The instructor, in consultation with a librarian, has reviewed the materials and services of the College Library/LRC in the subject areas related to the proposed new course
  • Are print materials adequate?     Yes
  • Are nonprint materials adequate?     No
  • Are electronic/online resources available?     Yes
  • Are services adequate?     Yes
  • Specific materials and/or services needed have been identified and discussed. Librarian comments:
    Coursework assignments may include library services
  C. Readings listed in A and B above are: (See definition of college level):
 

Primarily college level

16. DESIGNATE OCCUPATIONAL CODE:
E - Non-Occupational
17. LEVEL BELOW TRANSFER:
Y - Not Applicable
18. CALIFORNIA CLASSIFICATION CODE:
Y - Credit Course
19. NON CREDIT COURSE CATEGORY:
Y - Not Applicable
20. FUNDING AGENCY CATEGORY:
Not Applicable - Not Applicable
SUPPLEMENTAL PAGE

Use only if additional space is needed. (Type the item number which is to be continued, followed by "continued." Show the page number in the blank at the bottom of the page. If the item being continued is on page 2 of the outline, the first supplemental page will be "2a." If additional supplemental pages are required for page 2, they are to be numbered as 2b, 2c, etc.)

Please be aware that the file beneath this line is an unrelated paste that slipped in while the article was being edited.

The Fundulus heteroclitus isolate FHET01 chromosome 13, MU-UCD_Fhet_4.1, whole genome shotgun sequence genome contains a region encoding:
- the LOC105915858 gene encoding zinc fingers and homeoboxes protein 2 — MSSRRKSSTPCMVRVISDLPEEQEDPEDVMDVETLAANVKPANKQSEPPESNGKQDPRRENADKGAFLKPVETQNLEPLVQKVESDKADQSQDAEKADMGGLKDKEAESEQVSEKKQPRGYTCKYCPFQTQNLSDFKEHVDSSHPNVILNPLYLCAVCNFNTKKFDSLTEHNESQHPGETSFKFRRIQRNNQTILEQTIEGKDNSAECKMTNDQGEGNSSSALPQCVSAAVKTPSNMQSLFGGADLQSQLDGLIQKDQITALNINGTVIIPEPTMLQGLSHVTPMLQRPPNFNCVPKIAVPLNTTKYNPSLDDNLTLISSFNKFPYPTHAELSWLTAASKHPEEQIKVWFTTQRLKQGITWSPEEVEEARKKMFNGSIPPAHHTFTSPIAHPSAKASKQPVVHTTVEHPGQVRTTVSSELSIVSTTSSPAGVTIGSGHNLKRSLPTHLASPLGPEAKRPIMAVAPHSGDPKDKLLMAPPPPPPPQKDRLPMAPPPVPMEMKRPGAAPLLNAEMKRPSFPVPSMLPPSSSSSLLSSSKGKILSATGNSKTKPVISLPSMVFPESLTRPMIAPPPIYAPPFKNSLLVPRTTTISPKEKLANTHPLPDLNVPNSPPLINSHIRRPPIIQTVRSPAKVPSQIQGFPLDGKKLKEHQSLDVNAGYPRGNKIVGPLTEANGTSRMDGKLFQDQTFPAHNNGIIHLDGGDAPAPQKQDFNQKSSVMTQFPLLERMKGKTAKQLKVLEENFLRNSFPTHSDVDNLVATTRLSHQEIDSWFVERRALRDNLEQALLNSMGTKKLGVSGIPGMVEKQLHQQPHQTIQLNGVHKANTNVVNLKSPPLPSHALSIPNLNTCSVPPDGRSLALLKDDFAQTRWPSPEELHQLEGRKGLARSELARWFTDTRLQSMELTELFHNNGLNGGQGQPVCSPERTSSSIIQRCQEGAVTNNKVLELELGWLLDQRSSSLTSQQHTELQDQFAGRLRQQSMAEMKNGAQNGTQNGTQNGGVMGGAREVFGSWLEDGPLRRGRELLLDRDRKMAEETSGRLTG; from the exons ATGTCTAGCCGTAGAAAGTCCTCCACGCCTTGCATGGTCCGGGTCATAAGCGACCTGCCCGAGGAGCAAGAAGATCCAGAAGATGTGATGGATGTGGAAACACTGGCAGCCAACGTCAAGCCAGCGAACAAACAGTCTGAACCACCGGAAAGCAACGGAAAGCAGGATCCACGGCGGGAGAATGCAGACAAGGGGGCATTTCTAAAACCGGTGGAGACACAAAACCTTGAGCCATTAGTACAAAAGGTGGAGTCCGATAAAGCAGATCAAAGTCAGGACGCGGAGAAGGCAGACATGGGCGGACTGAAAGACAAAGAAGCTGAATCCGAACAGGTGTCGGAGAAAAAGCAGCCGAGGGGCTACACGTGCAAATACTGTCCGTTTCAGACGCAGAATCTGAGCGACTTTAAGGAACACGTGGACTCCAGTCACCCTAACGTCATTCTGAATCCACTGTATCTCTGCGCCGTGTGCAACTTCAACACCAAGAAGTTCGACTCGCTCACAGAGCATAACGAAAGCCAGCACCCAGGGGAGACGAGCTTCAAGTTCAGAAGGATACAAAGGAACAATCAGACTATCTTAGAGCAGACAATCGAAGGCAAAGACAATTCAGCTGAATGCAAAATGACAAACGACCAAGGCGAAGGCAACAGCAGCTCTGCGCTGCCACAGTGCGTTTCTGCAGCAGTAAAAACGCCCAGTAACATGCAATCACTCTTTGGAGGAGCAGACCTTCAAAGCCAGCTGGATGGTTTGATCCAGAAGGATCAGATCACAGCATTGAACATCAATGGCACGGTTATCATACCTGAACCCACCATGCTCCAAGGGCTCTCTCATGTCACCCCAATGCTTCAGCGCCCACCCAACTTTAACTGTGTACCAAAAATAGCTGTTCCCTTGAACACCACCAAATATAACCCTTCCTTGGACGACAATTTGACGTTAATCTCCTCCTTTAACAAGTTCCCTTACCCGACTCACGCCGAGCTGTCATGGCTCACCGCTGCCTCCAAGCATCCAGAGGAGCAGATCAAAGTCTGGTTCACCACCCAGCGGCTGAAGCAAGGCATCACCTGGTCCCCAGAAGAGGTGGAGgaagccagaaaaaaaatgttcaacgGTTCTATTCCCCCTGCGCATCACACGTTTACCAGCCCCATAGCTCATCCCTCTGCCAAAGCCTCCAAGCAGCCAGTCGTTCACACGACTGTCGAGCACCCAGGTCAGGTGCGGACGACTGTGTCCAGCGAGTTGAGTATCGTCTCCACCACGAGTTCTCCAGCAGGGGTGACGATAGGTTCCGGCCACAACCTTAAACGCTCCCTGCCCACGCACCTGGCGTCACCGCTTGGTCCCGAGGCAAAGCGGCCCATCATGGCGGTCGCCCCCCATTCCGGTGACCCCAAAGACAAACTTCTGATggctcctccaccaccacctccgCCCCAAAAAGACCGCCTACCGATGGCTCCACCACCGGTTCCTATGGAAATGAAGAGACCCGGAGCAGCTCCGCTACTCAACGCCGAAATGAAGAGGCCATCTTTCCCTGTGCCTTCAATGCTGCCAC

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STUDENT LEARNING OUTCOMES
  1. Outcome: Evaluation of the methods, materials,and meanings of world art.
    This outcome maps to the following Institution Outcomes:
    • • Solve problems and make decisions in life and work using critical thinking, quantitative reasoning, community resources, and civil engagement.

    Assessment: exam

  2. Outcome: Examines themes of art in the context of varied periods and cultures.
    This outcome maps to the following Institution Outcomes:
    • • Engage in respectful interpersonal communications, acknowledging ideas and values of diverse individuals that represent different ethnic, racial, cultural, and gender expressions.

    Assessment: essay

  3. Outcome: Assembles a working knowledge of the art of the world.
    This outcome maps to the following Institution Outcomes:
    • • Exhibit aesthetic reflection to promote, participate and contribute to human development, expression, creativity, and curiosity.

    Assessment: student project